Molly Parker

UVM doesn’t need learning communities

March 8, 2023

UVM’s Learning Communities provide a false idea of dormitory living and do not meet the expectations they claim to fulfill. 

All the information I received about the Learning Communities as an incoming first-year was a few short paragraphs from Residential Life. 

Though I was excited to see all the different options, like Outdoor Experience and Sustainability, each community’s description felt vague. The information about the dorms was very general, making it seem like each living space could appeal to anyone. 

I felt a little lost, not really knowing what to expect. I constructed this image of organized activities and dorm-wide projects with each dorm having something that stood out, living up to its name. 

I logically knew that this probably wouldn’t be the case. After all, a college dorm is a college dorm—it can only be so special. 

“For most UVM students, the housing experience takes place in Learning Communities, which are designed to bring students with a shared interest together and—most importantly—provide a feeling of home,” states the Learning Communities page

I also felt a little nervous about the intensity of these interests. 

If I ended up in Sustainability, I doubted I was eco-friendly enough. And if I ended up in Arts & Creativity, I feared my clothes weren’t creative enough or that my minimal art skills would make me stick out like a sore thumb. 

The process as an incoming first-year is to rank the Learning Communities by preference. 

I was a little confused by the fact that I also had to rank the Liberal Arts Scholars Program and the Honors College, as I wasn’t even eligible for those groups. 

And most notably, I had no idea where the dorms would be located on campus. They list the corresponding locations of the buildings but wrapped up in all the stress and excitement of choosing housing, I didn’t even consider that. 

When I talked to my friends about it, they said the same thing. There are maps available, but after being shown the Wellness Environment dorm, prospective students often come away from tours with an expectation that every dorm was as central on campus as Central Campus Residence Hall. 

The emphasis when choosing first-year housing is on the interests presented in the Learning Communities, not on location, so it is only natural to choose a dorm that reflects this presentation. 

Despite this, location may play a major part in people’s decision on where to live. It is possible an incoming first-year wants to be close enough to their classes to run out five minutes before, maximizing sleep, or maybe they want to be closer to the large on-campus gym.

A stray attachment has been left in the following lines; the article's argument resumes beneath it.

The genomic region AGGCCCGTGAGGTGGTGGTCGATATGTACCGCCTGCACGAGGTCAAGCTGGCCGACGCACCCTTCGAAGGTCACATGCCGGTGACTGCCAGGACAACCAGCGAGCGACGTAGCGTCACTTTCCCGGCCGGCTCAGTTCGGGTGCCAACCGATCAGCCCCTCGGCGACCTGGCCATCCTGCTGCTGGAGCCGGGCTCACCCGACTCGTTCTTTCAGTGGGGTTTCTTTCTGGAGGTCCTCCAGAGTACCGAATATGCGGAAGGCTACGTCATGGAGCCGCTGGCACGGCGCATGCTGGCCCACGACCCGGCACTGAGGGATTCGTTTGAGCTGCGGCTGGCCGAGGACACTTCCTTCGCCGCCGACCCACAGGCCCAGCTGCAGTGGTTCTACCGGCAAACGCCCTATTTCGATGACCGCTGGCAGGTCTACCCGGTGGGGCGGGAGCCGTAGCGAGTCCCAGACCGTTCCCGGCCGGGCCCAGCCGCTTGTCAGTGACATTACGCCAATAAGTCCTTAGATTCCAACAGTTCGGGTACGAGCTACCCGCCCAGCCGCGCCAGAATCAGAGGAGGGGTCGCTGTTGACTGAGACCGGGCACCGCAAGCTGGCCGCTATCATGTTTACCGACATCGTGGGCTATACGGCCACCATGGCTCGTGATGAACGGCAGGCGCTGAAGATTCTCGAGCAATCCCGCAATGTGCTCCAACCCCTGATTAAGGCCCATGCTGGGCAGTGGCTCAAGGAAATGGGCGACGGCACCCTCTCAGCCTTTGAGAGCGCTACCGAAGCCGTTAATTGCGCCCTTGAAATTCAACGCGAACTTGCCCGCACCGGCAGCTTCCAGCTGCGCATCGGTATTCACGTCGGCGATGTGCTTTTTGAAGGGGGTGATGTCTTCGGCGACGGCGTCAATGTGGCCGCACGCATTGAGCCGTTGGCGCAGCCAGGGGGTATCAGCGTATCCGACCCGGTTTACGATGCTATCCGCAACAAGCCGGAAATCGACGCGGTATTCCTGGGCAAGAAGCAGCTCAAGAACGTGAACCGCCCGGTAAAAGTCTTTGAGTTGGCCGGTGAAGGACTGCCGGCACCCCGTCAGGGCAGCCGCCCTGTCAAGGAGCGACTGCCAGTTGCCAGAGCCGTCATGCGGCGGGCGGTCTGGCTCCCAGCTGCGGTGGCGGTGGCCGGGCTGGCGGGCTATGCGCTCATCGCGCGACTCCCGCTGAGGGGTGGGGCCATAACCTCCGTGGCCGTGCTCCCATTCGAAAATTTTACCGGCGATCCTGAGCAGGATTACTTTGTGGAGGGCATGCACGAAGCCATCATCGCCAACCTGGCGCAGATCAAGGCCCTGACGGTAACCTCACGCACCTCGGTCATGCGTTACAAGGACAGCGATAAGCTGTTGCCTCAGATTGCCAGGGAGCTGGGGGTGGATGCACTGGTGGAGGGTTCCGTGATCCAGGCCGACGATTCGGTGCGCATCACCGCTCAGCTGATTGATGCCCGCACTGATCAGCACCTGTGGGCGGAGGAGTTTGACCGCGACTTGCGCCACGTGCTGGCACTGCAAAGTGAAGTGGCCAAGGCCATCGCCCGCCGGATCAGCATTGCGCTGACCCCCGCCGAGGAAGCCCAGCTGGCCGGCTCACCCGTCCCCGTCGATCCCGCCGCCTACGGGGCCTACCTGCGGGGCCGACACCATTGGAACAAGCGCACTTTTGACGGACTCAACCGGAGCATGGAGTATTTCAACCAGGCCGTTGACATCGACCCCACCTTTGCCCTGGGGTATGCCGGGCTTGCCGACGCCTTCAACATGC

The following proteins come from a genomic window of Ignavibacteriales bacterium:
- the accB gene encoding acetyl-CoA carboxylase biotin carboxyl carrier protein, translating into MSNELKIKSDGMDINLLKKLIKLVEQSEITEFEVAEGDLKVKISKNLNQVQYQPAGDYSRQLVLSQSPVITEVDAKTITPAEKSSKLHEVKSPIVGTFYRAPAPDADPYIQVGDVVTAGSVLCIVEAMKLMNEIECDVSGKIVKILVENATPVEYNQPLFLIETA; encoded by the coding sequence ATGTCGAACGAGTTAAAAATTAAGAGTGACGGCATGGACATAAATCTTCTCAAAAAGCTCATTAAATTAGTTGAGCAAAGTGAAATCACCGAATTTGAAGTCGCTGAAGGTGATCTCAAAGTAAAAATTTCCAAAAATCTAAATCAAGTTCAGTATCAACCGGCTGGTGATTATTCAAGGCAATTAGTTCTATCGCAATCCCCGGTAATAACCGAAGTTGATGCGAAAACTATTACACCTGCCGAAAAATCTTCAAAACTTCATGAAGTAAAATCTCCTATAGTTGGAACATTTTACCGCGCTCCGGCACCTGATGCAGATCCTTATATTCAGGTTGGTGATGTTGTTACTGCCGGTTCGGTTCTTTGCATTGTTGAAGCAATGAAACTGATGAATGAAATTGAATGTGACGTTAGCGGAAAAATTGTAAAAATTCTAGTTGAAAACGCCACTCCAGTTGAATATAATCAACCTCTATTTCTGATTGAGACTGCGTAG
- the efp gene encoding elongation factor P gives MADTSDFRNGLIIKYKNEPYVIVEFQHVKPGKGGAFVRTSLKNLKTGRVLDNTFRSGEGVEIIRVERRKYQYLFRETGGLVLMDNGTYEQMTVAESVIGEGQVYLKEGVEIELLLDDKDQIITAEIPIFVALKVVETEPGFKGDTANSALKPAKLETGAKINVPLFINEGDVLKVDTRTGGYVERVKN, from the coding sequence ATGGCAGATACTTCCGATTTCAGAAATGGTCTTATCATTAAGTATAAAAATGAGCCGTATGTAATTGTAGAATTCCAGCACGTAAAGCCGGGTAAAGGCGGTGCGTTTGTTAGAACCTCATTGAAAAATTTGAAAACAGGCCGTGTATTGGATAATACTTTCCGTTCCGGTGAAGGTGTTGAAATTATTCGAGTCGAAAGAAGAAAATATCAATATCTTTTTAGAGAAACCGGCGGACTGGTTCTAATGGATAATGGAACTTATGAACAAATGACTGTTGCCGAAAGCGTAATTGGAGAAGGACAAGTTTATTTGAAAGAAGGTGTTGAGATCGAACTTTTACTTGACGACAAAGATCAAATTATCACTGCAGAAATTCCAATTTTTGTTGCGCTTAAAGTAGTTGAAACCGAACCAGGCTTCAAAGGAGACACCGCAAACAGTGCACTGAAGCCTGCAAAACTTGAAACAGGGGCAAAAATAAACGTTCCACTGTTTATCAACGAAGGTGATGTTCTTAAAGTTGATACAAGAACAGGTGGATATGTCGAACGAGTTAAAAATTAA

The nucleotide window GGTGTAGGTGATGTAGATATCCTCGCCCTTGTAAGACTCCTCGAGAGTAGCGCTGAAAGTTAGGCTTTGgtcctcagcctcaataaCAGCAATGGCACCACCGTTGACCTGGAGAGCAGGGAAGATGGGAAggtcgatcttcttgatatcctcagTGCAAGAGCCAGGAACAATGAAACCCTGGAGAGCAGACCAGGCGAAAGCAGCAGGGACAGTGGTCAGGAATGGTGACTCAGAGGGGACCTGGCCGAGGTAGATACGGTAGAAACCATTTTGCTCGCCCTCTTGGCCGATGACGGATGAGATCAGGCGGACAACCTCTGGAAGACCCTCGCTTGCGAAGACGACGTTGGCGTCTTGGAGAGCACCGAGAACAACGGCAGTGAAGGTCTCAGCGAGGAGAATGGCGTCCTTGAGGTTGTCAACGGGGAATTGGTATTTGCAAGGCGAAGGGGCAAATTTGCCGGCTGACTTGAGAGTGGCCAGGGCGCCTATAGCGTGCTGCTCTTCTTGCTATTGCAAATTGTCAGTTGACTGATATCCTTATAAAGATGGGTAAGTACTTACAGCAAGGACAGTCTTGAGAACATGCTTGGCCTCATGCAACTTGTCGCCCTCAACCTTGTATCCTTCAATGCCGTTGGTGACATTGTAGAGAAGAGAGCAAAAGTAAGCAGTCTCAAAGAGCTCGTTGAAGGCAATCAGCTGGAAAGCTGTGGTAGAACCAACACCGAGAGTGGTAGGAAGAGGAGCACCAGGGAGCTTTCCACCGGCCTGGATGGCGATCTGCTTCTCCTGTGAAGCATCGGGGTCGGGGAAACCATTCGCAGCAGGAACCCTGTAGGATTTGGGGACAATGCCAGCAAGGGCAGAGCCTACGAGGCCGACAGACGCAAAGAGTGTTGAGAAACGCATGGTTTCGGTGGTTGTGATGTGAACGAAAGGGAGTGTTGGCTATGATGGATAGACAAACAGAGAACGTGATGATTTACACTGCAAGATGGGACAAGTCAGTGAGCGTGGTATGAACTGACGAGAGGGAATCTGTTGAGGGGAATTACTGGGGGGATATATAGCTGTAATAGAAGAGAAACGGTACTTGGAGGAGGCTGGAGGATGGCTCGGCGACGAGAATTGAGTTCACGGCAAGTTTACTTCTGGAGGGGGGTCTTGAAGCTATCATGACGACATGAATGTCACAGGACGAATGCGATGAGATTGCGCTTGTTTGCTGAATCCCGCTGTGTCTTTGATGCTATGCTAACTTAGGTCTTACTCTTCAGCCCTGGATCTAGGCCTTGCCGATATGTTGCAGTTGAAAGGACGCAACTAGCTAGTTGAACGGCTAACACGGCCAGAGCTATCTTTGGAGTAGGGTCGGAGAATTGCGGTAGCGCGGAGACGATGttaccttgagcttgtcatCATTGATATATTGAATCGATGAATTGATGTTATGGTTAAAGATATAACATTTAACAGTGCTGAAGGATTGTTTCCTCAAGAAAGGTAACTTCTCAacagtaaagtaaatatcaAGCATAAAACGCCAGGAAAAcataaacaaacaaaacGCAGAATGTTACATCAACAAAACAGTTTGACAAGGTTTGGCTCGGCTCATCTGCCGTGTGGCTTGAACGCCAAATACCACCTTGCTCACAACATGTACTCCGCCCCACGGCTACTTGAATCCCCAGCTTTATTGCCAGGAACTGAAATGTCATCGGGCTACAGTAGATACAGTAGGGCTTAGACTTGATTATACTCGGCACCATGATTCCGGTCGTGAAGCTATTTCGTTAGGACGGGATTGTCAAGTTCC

More information about the locations of the various dormitories is important—students should not be ranking Learning Communities based solely on a generalized description. 

Also, CCRH is the only dorm UVM campus tours show. This contributes to the misleading narrative surrounding dorm locations and overall quality—I remember my parents remarking on how nice the dorm looked compared to dorms of other colleges. 

I am a first-year in the Wellness Environment and I would say my experience in the dorms is relatively typical. I like the dorms, but the entire experience is pretty different from what I had expected. 

I expected a cult of “gym-bros” and people obsessed with their health, and the Wellness Environment is definitely not that. It is full of average college students, like any other dorm on campus. 

But to say that the concept and dorms themselves in the Wellness Environment is similar to all the other dorms on campus is stretching the truth. They are newer and more centrally-located than the other dorms. 

Wellness is often propped up as the poster child of dorm life on campus, misrepresenting the quality and location of the entire UVM on-campus population.

There is also a signing of the WE Code upon arriving at UVM, reflecting a degree of commitment that scared me a little bit. The Wellness Environment is the only dorm that has to agree to uphold a certain standard due to the fact that it is an officially substance-free dorm.  

The banner that all the WE students signed upon agreeing to the terms of the dorm gives off elementary school field day energy, with colorful signatures of the students living there. It also has some cult-like undertones, hanging in the lobby for all to see.